12-year-old Victoria Grant explains why her homeland, Canada, and most of the world, is in debt. April 27, 2012 at the Public Banking in America Conference, Philadelphia, PA. For more information see publicbankinginstitute.org.
Tag Archives | Fraud
To sum up, the network’s founders are accused of stealing millions of dollars which they spent on private jets, mansions, and covering up sex scandals. The Guardian reports:
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The California-based Trinity Broadcasting Network has become embroiled in a multimillion-dollar financial scandal after allegations of widespread embezzlement. The network, which claims to broadcast in every continent except the Antarctic and has 18,000 affiliates, was set up by Paul Crouch in the 1970s and preaches a “prosperity gospel” which promises material rewards to those who give generously.
The claims describe exorbitant spending on mansions in California, Tennessee and Florida, Paul Crouch obtaining a $50m luxury jet for his personal use through a “sham loan”, while church funds – many of which come from donations during its “Praise-a-thons” – paid for a $100,000 mobile home to house the dogs of Crouch’s flamboyant wife, Janice.
Directors of the network are also accused of misusing funds to cover up sex scandals, including the alleged “cover-up and destruction of evidence concerning a bloody sexual assault involving Trinity Broadcasting and affiliated Holy Land Experience employees; the cover-up of director Janice Crouch’s affair with a staff member at the Holy Land Experience; the cover-up of director Paul Crouch’s use of Trinity Broadcasting funds to pay for a legal settlement with Enoch Lonnie Ford (a former TBN employee who said he had a homosexual affair with [founder] Paul Crouch)”.
Mitt Romney has already had a caucus victory in Iowa undone. Could his win in Maine be next? On Saturday, the Maine Republican Party released the results of a presidential preference straw poll that had been conducted over several weeks at municipal caucuses. The party declared Romney the winner by 194 votes over Ron Paul. The result was immediately called into question by supporters of the Texas congressman, and for good reason -- not all the votes were counted. The tally was made public even though most towns in Washington County had yet to caucus -- their meetings were postponed because of snow -- and will instead be held this weekend. Furthermore, the results published by the Maine GOP had no votes recorded from another 200 cities and towns...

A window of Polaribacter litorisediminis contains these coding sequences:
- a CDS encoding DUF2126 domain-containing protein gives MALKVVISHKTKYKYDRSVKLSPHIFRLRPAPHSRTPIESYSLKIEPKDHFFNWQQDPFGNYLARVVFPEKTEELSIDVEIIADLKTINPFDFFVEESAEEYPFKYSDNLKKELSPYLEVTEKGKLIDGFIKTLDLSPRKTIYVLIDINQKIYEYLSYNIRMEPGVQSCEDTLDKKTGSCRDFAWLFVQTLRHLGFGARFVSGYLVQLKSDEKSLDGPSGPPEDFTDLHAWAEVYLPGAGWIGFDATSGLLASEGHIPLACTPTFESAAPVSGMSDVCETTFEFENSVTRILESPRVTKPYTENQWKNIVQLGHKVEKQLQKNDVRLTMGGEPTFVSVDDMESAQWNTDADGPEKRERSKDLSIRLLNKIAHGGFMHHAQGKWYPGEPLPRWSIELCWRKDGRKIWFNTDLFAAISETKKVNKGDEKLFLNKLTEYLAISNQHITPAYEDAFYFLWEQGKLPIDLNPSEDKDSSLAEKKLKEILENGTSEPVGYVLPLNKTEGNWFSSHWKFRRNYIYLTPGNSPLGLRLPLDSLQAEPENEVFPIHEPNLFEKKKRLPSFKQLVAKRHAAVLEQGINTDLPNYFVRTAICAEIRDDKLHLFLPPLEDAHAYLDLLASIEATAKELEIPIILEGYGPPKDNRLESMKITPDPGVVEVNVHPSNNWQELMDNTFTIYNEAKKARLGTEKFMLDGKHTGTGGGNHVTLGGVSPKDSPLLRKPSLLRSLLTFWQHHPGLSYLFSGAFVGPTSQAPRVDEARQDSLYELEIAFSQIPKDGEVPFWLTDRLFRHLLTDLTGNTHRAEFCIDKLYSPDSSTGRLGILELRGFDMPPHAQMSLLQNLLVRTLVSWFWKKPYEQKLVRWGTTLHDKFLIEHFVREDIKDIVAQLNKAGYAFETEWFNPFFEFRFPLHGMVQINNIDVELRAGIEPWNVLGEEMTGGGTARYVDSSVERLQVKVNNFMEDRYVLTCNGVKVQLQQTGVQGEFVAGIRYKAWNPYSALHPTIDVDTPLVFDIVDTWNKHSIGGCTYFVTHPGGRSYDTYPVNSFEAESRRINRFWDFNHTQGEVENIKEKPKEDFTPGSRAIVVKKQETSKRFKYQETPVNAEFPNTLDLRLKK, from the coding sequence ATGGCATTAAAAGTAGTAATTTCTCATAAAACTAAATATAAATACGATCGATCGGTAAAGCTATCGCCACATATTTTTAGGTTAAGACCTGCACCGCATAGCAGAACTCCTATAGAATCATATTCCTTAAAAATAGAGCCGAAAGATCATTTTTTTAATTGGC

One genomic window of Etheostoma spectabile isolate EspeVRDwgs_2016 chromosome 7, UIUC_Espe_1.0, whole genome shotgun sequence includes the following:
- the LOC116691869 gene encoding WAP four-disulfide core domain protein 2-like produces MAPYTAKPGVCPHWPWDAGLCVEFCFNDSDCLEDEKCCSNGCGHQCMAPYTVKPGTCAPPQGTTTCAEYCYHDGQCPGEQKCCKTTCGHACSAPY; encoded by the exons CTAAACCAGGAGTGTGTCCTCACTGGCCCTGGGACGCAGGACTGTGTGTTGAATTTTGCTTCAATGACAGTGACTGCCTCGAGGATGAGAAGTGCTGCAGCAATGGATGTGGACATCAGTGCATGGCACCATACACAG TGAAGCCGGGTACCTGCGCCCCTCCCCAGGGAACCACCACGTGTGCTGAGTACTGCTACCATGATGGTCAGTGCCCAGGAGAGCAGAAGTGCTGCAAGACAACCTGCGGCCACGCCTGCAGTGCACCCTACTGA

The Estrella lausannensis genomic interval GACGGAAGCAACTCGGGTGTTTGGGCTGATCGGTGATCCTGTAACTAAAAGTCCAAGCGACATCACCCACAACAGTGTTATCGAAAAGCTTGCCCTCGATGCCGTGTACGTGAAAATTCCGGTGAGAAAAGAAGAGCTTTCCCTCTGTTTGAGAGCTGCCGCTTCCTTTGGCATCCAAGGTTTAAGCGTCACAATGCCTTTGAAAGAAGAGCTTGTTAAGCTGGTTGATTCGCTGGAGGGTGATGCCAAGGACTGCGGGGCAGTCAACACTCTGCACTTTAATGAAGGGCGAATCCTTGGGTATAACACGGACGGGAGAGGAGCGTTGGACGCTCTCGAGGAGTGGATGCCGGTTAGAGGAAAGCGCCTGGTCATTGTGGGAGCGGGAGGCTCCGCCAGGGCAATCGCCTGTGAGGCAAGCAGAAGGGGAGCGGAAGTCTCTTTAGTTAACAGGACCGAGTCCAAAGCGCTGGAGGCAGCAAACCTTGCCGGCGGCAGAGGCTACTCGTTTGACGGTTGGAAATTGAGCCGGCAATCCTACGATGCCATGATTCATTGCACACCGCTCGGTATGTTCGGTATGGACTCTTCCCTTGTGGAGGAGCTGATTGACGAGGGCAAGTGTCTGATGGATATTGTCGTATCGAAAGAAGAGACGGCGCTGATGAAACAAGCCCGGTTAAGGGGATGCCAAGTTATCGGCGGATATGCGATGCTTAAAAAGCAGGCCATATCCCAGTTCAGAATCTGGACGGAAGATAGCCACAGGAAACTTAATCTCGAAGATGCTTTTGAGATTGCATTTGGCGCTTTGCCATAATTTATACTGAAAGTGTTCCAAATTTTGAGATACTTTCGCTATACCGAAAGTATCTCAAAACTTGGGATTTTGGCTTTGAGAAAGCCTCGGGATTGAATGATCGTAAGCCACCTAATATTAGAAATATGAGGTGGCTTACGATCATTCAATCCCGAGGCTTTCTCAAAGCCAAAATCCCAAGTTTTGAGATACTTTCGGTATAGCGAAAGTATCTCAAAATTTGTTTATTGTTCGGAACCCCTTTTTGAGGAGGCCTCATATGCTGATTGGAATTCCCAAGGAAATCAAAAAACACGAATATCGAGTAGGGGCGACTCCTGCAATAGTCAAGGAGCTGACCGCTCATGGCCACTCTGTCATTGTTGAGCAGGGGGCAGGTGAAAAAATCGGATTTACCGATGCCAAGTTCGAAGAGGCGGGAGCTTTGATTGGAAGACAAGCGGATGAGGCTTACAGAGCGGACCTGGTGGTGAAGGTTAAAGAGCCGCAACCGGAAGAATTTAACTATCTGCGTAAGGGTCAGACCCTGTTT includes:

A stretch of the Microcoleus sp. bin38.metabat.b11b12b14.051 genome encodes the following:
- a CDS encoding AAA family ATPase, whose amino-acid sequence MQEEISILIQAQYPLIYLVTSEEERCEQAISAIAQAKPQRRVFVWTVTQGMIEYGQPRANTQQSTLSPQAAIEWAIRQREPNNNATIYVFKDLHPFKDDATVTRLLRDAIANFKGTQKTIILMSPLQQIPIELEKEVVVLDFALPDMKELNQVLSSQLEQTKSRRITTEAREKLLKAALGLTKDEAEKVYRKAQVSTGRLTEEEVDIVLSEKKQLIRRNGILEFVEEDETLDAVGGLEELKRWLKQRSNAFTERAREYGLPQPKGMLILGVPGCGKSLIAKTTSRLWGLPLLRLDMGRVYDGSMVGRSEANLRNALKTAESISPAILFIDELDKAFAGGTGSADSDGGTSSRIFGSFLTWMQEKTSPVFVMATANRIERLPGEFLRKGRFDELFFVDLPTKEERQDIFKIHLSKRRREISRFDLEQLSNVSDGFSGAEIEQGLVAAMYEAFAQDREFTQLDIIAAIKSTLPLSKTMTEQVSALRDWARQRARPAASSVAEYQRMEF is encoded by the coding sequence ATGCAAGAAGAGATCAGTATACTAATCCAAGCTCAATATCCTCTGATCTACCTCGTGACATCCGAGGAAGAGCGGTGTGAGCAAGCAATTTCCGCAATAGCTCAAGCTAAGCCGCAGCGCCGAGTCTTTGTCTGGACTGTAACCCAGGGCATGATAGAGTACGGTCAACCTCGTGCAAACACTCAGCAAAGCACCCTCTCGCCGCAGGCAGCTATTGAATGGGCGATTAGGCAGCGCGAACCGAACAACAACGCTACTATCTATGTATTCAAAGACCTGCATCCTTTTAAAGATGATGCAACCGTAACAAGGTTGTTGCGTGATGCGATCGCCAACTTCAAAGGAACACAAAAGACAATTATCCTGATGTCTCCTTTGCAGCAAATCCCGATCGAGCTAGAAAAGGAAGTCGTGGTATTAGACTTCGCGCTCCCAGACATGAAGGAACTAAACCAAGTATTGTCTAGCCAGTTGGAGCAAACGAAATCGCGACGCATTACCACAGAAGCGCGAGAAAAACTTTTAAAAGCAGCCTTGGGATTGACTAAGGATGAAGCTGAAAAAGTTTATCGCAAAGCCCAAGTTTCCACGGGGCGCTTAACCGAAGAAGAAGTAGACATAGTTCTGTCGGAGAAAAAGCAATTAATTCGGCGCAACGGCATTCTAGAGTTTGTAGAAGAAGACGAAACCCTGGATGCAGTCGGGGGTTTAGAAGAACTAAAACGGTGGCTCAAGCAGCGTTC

Kelly Carr and Brian Grow recently reported in Yahoo Finance:
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The secretive business havens of Cyprus and the Cayman Islands face a potent rival: Cheyenne, Wyoming.
At a single address in this sleepy city of 60,000 people, more than 2,000 companies are registered. The building, 2710 Thomes Avenue, isn’t a shimmering skyscraper filled with A-list corporations. It’s a 1,700-square-foot brick house with a manicured lawn, a few blocks from the State Capitol.
Neighbors say they see little activity there besides regular mail deliveries and a woman who steps outside for smoke breaks. Inside, however, the walls of the main room are covered floor to ceiling with numbered mailboxes labeled as corporate “suites.” A bulky copy machine sits in the kitchen. In the living room, a woman in a headset answers calls and sorts bushels of mail.
A Reuters investigation has found the house at 2710 Thomes Avenue serves as a little Cayman Island on the Great Plains.
Is it possible to channel a fictional character? Specifically, the Southern-gentrified blowhard from the Warner Bro.’s 1960’s “Foghorn Leghorn” franchise? Based upon experiments performed over the weekend, I can report a firm and conclusive “yes”. But the ritual requires copious volumes of an obscure Sri Lankan stout called “Lion“. And Mr. Legohorn seems to have quite a bit to say about Wisconsin people and places . . . .
“The behavior on display before us in this instance constitutes a perfect SCANDAL in the eyes of our sacred parliamentary traditions. This method of proceeding cannot call to mind words any loftier or more noble than “poltroon” and “knave”. I understand that the accepted standards of comportment may not be all they could in some of the darker corners of the great state of Wisconsin, but I see no reason to drag them into the sacred halls of our legislature.”